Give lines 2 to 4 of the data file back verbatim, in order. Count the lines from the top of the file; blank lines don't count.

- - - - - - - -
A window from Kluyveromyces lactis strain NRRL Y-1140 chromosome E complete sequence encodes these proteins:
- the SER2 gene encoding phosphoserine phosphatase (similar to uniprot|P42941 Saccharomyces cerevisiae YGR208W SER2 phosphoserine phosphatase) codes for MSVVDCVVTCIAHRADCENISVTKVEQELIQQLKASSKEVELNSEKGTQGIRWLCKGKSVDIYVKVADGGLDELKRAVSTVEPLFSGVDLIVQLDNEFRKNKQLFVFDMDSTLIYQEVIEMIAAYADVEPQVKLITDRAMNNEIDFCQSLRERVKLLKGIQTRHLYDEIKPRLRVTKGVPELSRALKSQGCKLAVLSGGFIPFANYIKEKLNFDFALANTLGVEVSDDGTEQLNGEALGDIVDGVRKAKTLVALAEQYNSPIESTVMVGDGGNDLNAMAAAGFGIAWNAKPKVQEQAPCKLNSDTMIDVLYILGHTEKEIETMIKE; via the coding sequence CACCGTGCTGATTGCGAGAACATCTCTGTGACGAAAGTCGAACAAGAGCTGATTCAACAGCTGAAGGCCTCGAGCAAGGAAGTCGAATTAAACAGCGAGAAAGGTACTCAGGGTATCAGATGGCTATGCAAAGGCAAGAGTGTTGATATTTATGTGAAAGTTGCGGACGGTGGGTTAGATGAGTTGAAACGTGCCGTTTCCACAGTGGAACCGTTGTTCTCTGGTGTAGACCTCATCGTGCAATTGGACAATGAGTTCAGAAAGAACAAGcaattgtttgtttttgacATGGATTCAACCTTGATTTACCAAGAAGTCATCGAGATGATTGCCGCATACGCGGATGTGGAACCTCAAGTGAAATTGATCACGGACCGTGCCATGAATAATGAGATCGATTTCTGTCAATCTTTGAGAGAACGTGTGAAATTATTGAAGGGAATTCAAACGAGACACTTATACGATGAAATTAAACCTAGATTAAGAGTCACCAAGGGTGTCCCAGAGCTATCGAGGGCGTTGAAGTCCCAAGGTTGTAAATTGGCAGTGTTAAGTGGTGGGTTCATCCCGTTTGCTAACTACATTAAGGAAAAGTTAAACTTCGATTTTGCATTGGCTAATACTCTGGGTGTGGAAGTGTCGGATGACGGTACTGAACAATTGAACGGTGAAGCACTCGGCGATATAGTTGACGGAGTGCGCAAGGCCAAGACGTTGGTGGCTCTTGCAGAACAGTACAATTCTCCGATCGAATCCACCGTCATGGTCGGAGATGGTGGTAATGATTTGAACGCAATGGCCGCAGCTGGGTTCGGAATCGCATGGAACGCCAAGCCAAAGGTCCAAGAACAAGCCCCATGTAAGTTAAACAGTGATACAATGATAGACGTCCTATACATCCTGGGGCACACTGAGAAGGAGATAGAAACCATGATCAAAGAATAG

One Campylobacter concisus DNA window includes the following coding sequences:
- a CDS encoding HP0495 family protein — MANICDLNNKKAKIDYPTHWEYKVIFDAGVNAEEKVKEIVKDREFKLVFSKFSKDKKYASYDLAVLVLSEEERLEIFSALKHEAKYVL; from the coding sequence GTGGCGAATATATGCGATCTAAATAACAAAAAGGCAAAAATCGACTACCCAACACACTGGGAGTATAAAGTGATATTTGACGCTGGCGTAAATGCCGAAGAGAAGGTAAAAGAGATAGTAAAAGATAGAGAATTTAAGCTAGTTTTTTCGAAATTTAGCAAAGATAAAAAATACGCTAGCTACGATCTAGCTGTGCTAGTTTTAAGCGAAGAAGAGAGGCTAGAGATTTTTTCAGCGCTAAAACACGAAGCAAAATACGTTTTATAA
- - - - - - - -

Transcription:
- the SER2 gene encoding phosphoserine phosphatase (similar to uniprot|P42941 Saccharomyces cerevisiae YGR208W SER2 phosphoserine phosphatase) codes for MSVVDCVVTCIAHRADCENISVTKVEQELIQQLKASSKEVELNSEKGTQGIRWLCKGKSVDIYVKVADGGLDELKRAVSTVEPLFSGVDLIVQLDNEFRKNKQLFVFDMDSTLIYQEVIEMIAAYADVEPQVKLITDRAMNNEIDFCQSLRERVKLLKGIQTRHLYDEIKPRLRVTKGVPELSRALKSQGCKLAVLSGGFIPFANYIKEKLNFDFALANTLGVEVSDDGTEQLNGEALGDIVDGVRKAKTLVALAEQYNSPIESTVMVGDGGNDLNAMAAAGFGIAWNAKPKVQEQAPCKLNSDTMIDVLYILGHTEKEIETMIKE; via the coding sequence CACCGTGCTGATTGCGAGAACATCTCTGTGACGAAAGTCGAACAAGAGCTGATTCAACAGCTGAAGGCCTCGAGCAAGGAAGTCGAATTAAACAGCGAGAAAGGTACTCAGGGTATCAGATGGCTATGCAAAGGCAAGAGTGTTGATATTTATGTGAAAGTTGCGGACGGTGGGTTAGATGAGTTGAAACGTGCCGTTTCCACAGTGGAACCGTTGTTCTCTGGTGTAGACCTCATCGTGCAATTGGACAATGAGTTCAGAAAGAACAAGcaattgtttgtttttgacATGGATTCAACCTTGATTTACCAAGAAGTCATCGAGATGATTGCCGCATACGCGGATGTGGAACCTCAAGTGAAATTGATCACGGACCGTGCCATGAATAATGAGATCGATTTCTGTCAATCTTTGAGAGAACGTGTGAAATTATTGAAGGGAATTCAAACGAGACACTTATACGATGAAATTAAACCTAGATTAAGAGTCACCAAGGGTGTCCCAGAGCTATCGAGGGCGTTGAAGTCCCAAGGTTGTAAATTGGCAGTGTTAAGTGGTGGGTTCATCCCGTTTGCTAACTACATTAAGGAAAAGTTAAACTTCGATTTTGCATTGGCTAATACTCTGGGTGTGGAAGTGTCGGATGACGGTACTGAACAATTGAACGGTGAAGCACTCGGCGATATAGTTGACGGAGTGCGCAAGGCCAAGACGTTGGTGGCTCTTGCAGAACAGTACAATTCTCCGATCGAATCCACCGTCATGGTCGGAGATGGTGGTAATGATTTGAACGCAATGGCCGCAGCTGGGTTCGGAATCGCATGGAACGCCAAGCCAAAGGTCCAAGAACAAGCCCCATGTAAGTTAAACAGTGATACAATGATAGACGTCCTATACATCCTGGGGCACACTGAGAAGGAGATAGAAACCATGATCAAAGAATAG

One Campylobacter concisus DNA window includes the following coding sequences:
- a CDS encoding HP0495 family protein — MANICDLNNKKAKIDYPTHWEYKVIFDAGVNAEEKVKEIVKDREFKLVFSKFSKDKKYASYDLAVLVLSEEERLEIFSALKHEAKYVL; from the coding sequence GTGGCGAATATATGCGATCTAAATAACAAAAAGGCAAAAATCGACTACCCAACACACTGGGAGTATAAAGTGATATTTGACGCTGGCGTAAATGCCGAAGAGAAGGTAAAAGAGATAGTAAAAGATAGAGAATTTAAGCTAGTTTTTTCGAAATTTAGCAAAGATAAAAAATACGCTAGCTACGATCTAGCTGTGCTAGTTTTAAGCGAAGAAGAGAGGCTAGAGATTTTTTCAGCGCTAAAACACGAAGCAAAATACGTTTTATAA